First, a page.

Tuesday, September 8, 2009

Gardens Galore!

This past weekend was full of gardens! I spent Saturday morning digging up more of my yard, and then I spent Saturday afternoon helping my friend in his garden. I pulled a bunch of weeds (something that ALWAYS needs to be done), which oddly enough is very therapeutic for me. Though I wasn't the fastest weed exterminator on the farm, I really enjoyed just sitting down, plucking weeds, and letting my mind wander.
After a trip to Zamzow's (I had never been there! It seemed like a really great place, and the staff seemed very knowledgable), we planted some late-season crops including garlic, spinach, and two other crops I can't remember... As a reward for my efforts I got two giant cucumbers and some tomatoes. It pays to help out in the garden :)
I got so inspired I went home and dug some more, then I planted some beans, spinach, and garlic. The beans probably won't reach their full maturity (I'm pretty certain, in fact), however they are legumes, and legumes are a great source of nitrogen. Nitrogen is pretty much essential for healthy soil, so the hope is that by next season the soil will be fantastic. And even if none of these seeds grow, worst case scenario I am out about $2.50. Even on an Americorps budget, I think I can afford it!
There is SOOO much to do in the next little while! This week, even though it's short, is very busy. Tomorrow I am going to a volunteer expo in the morning to hopefully "glean" (haha) some volunteers or just get my message out there. The more people who know about it, the better! Then on Thursday evening the Foodbank has one of their big events of the year, A Chef's Affaire, which has auctions and amazing food, so I am told. This will be a new experience for me! Then Friday, I am off to Ontario, Oregon for the Community Food Forum. I think this event will be a great chance to meet a lot of community gardening enthusiasts.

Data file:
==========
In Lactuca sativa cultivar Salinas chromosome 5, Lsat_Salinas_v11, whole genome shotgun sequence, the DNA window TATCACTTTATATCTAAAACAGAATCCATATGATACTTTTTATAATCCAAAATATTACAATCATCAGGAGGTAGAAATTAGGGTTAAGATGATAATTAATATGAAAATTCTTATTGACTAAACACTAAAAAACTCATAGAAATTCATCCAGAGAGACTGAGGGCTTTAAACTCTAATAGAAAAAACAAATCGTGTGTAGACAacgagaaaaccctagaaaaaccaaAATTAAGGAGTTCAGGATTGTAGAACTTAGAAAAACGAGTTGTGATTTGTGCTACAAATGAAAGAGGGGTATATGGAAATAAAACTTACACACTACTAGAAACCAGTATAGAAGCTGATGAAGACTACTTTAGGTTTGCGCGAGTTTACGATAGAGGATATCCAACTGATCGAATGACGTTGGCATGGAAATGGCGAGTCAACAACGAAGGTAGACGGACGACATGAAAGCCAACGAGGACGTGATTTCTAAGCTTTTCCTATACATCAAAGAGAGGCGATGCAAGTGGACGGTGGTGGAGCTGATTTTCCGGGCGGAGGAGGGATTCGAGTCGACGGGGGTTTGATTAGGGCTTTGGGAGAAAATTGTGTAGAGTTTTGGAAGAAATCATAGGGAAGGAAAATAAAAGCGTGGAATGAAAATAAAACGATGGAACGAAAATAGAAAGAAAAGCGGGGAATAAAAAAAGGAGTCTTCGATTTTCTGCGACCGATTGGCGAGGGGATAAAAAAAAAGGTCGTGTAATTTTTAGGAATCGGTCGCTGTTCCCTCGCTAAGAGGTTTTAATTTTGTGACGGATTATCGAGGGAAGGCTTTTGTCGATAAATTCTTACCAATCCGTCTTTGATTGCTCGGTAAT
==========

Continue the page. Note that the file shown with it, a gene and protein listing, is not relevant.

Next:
I have also hatched an idea that I think will work on a number of levels. It will promote the Foodbank's Community Gardening program, bring community gardeners in the area together, and will generally be a great kick-off event for next season. While doing tons and tons of internet research, I kept coming across events known as Community Seed Swaps. I have never been to one, but it seems like people get together and trade seeds with one another. Like I mentioned already, I think this would be a great chance for people to meet each other, and I think it would just be a lot of fun! Obviously this event wouldn't happen until probably late February or early March, but I will keep it in the back of my mind. I have never coordinated a large-scale event before, especially not with seeds, so that will give me an opportunity to work with some seed experts.
As I dive into this crazy week, the community garden program is beginning to take a real shape. We are still far enough away from next growing season that next spring's planting is hazy in the distance. However the transition from summer to fall signals not only a meteorological shift, but a mental shift for me as well. I am prepared to take on the full community garden responsibility :)

No comments:

Post a Comment